Sex workers’ slashed income due to COVID-19 shutdown reflects ‘inequities in society,’ advocate says

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Sex workers' slashed income due to COVID-19 shutdown reflects 'inequities in society,' advocate says

As TheBlaze has previously reported, the coronavirus economic shutdown has been hitting sex workers’ bank accounts like many other people.

How desperate has it become? Well, after a Portland strip club called the Lucky Devil Lounge had to close up shop, the owner switched the outfit to a food-delivery service called Boober Eats — which, of course, features scantily clad strippers carting hot food to patrons’ homes.

‘The pandemic has laid bare all the inequities in society’

Commenting on sex workers’ loss of business — which has left most of them ineligible for jobless benefits and struggling to make ends meet — a sex worker advocate told the Chicago Tribune in a story about the overall impact on the area’s sex-work industry that it’s all very unfair.

“It’s kind of like the way the pandemic has laid bare all the inequities in society, especially the economic ones,” Kathy Rosenfeld of Sex Workers Outreach Project Chicago told the paper. “For sex workers whose livelihood is precarious in the best of times, it has exacerbated the [instability] of our lives.”

She also appeared to decry that sex work is “criminalized” — and told the paper that such treatment works against those in the profession when economic times are tough.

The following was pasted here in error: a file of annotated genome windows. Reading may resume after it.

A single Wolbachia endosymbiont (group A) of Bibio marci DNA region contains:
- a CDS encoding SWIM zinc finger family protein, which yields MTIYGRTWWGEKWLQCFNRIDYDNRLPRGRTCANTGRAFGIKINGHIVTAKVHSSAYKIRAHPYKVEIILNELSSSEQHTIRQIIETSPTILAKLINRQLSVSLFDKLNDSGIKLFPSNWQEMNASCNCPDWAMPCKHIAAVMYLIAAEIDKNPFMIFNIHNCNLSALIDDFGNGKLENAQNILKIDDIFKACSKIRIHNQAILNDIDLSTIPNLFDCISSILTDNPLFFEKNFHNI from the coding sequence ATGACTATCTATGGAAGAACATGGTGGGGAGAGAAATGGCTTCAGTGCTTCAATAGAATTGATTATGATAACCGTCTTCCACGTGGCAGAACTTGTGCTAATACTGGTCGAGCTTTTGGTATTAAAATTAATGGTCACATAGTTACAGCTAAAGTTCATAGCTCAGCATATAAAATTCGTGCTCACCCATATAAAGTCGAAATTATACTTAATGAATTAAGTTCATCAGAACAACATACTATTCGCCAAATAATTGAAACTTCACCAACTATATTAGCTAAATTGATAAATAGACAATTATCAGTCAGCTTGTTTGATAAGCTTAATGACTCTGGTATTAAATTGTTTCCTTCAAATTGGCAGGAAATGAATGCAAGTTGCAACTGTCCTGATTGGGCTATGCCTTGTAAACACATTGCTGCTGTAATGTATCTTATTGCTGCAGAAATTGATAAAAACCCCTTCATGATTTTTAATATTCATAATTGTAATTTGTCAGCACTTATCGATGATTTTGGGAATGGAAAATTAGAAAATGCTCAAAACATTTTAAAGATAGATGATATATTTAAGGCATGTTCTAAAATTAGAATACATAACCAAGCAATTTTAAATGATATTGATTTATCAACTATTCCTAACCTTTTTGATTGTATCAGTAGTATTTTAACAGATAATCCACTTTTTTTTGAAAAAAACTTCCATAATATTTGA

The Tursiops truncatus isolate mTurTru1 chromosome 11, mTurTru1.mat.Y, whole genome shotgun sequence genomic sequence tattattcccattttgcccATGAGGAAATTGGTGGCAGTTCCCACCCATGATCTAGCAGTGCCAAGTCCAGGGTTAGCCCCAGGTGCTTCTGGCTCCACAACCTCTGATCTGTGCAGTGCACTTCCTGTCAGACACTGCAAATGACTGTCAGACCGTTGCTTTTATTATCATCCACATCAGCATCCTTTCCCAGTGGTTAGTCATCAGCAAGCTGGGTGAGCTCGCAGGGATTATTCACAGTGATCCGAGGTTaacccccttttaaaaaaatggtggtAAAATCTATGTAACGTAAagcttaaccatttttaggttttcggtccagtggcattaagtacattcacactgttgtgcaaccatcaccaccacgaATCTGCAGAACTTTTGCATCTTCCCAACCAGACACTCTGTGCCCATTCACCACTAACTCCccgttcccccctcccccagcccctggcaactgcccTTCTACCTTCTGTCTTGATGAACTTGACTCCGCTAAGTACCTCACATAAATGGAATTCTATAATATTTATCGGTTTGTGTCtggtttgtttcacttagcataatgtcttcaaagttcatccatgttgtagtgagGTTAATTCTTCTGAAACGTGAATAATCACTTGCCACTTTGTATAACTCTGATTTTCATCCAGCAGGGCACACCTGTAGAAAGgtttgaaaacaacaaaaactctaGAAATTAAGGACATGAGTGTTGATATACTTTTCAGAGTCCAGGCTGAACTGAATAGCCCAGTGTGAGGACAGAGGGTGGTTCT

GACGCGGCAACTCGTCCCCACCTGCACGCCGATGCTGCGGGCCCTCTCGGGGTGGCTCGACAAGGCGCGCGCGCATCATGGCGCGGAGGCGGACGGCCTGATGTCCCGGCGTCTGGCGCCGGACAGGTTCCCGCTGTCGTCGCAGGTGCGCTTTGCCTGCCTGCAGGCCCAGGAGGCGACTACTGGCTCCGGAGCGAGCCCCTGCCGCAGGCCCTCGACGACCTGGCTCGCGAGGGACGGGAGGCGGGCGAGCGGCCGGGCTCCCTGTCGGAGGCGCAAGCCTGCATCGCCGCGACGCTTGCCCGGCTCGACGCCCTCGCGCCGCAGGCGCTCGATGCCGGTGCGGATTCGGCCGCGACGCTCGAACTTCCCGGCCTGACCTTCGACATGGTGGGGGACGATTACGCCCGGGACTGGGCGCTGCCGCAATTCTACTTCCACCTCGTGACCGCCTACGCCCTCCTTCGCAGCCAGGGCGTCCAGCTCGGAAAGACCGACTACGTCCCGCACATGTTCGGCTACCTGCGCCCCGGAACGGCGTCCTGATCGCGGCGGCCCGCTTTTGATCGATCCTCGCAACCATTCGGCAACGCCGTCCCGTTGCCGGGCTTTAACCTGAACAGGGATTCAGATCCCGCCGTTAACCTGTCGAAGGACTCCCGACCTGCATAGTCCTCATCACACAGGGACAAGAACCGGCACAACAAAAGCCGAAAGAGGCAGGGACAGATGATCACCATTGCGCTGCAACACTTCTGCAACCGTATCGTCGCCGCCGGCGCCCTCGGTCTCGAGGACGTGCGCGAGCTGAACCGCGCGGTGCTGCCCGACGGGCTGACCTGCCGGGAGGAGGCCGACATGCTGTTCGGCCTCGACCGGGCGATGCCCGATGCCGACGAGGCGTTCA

“Since sex work is a criminalized industry, there isn’t the kind of paper trail that federal agencies are looking for,” Rosenfeld noted to the Tribune. “I would say it goes case by case, but in a lot of cases, people whose living has been sex work have been unable to interface with any government assistance.”

Sex Workers Outreach Project Chicago endeavors to raise money to help sex workers short on cash — but it can’t do much more than hand out small amounts, such as $50 for groceries, the paper said.

“I don’t know of any organization dedicated to sex workers that has resources to really make a long-term difference in people’s lives economically,” Rosenfeld noted to the Tribune.

Expert predicts long-lasting decline

Manisha Shah — a University of California at Los Angeles public policy scholar who’s written about sex work economics — told the paper that the industry isn’t likely to return to the way it operated any time soon.

“I don’t think sex work will go back to its pre-pandemic state even when stay-at-home orders ease, as potential clients will still feel wary of in-person meetings,” Shah noted to the Tribune. “It will likely take longer, perhaps even until a vaccine, before people feel comfortable interacting in person for sex services.”

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